imagePurpose: To review data on malpractice claims related to refractive surgery to identify common allegations and injuries and financial outcomes. Methods: The WestlawNext database was reviewed for all malpractice lawsuits/settlements related to refractive eye surgery. Data evaluated included patient demographics, type of operation performed, plaintiff allegation, nature of injury, and litigation outcomes. Results: A total of 167 cases met the inclusion criteria, of which 108 cases (64.7%) were found to be favorable and 59 cases (35.3%) unfavorable to the defendant. A total of 141 cases were tried by a jury with 108 cases (76.4%) favorable and 33 cases (23.6%) unfavorable to the defendant. Laser in situ keratomileusis was performed in 127 cases (76%). The most common allegations were negligence in treatment or surgery in 127 cases (76%) and lack of informed consent in 83 cases (49.7%). For all cases, the need for future surgery (P = 0.0001) and surgery resulting in keratoconus (P = 0.05) were more likely to favor the plaintiff. In jury verdict decisions, cases in which failure to diagnose a preoperative condition was alleged favored the defendant (P = 0.03), whereas machine malfunction (P = 0.05) favored the plaintiff. After adjustment for inflation, the overall mean award was $1,287,872. Jury verdicts and settlements led to mean awards of $1,604,801 and $826,883, respectively. Conclusions: Malpractice litigation in refractive surgery tends to favor the defendant. However, large awards and settlements were given in cases that were favorable to the plaintiff. The need for future surgery and surgery leading to keratoconus increased the chance of an unfavorable outcome.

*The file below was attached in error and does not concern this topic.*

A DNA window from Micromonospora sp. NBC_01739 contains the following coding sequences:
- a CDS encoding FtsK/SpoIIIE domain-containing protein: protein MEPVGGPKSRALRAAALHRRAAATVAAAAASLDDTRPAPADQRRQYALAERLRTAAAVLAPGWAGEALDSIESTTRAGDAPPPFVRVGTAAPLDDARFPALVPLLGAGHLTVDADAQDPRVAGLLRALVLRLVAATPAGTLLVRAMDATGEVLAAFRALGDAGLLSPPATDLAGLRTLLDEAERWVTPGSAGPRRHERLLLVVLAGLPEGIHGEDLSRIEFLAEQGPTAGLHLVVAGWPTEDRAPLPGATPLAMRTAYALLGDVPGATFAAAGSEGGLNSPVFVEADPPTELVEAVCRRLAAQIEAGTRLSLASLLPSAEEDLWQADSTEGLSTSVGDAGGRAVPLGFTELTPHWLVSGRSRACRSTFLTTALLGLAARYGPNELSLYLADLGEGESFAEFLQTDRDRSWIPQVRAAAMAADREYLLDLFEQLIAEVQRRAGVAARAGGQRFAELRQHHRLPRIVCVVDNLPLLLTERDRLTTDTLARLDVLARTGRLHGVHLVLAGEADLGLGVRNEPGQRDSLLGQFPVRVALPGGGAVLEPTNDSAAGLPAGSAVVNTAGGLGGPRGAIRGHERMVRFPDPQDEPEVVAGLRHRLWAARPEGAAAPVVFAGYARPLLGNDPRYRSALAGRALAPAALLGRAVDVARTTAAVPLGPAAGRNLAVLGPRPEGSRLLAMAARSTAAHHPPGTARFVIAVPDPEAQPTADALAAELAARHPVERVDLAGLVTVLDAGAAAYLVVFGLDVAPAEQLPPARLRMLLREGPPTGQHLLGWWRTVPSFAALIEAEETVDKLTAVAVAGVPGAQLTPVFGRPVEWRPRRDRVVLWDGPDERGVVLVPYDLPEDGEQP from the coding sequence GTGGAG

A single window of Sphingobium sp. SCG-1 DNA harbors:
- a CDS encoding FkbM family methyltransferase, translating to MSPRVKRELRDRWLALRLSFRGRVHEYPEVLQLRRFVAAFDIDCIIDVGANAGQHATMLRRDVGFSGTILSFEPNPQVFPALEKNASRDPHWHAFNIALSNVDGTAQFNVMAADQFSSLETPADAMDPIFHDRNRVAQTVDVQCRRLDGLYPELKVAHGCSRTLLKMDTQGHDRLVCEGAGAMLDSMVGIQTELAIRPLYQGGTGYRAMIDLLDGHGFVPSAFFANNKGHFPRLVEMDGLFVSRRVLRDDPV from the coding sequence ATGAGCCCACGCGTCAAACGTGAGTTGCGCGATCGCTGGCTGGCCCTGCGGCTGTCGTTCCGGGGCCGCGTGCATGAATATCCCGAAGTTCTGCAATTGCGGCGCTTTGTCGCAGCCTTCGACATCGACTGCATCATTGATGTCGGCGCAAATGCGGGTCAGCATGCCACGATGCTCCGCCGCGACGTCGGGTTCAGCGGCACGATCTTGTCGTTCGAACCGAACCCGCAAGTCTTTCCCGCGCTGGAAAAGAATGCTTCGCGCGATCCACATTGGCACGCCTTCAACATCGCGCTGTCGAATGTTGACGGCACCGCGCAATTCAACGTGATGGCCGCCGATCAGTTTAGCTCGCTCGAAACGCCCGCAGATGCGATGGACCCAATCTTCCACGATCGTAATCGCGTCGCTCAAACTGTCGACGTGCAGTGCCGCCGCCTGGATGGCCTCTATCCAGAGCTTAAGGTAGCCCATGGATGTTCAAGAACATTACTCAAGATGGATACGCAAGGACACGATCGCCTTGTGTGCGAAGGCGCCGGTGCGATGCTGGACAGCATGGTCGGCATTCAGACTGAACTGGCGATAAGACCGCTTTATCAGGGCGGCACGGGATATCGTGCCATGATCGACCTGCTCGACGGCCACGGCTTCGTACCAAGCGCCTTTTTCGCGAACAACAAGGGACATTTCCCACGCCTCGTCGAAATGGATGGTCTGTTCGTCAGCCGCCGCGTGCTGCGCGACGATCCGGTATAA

• Scleral Pneumatonometry in Penetrating Keratoplasty: A Clinical Study
    imagePurpose: To evaluate the reliability between pneumatonometry intraocular pressure (IOP) measurement in different scleral locations and corneal IOP in a penetrating keratoplasty (PK) setting. Our aim is to validate a method that can potentially be used for patients with keratoprostheses. Methods: This is a prospective observational study of 40 patients who underwent monocular PK by a single surgeon and had no significant anterior segment condition in the contralateral eye. Participants were recruited during routine visits to the Cornea Clinic at the Stein Eye Institute, between November 2016 and February 2017. Goldmann applanation tonometry, central corneal pachymetry, and inferior, inferotemporal, and temporal scleral pneumatonometry of both eyes were collected. Results: The correlation coefficient between corneal Goldmann applanation tonometry IOP and inferior, inferotemporal, and temporal scleral pneumatonometry IOP in the transplanted eye found that all locations were significantly and strongly correlated (r = 0.76, r = 0.80, and r = 0.75, respectively; P < 0.001). The correlation coefficient was higher for inferior and inferotemporal scleral measurements when the contralateral eye was used to predict the PK corneal IOP (r = 0.85 and r = 0.79, respectively; P < 0.001) and weaker for temporal measurement (r = 0.72; P < 0.001). Central corneal thickness correction formulas did not improve the correlation between scleral and corneal IOPs. All linear regression analyses were statistically significant (P < 0.001). Conclusions: The inferotemporal sclera was the optimal location for pneumatonometry IOP measurement. The contralateral eye could be used to more accurately predict the IOP in the eye of interest. Scleral pneumatonometry is an intuitive and reliable method to monitor IOP when corneal measurement is not available.

  • Simple Single-Pass Technique for Ultrathin Descemet Stripping Automated Endothelial Keratoplasty: A Pilot Study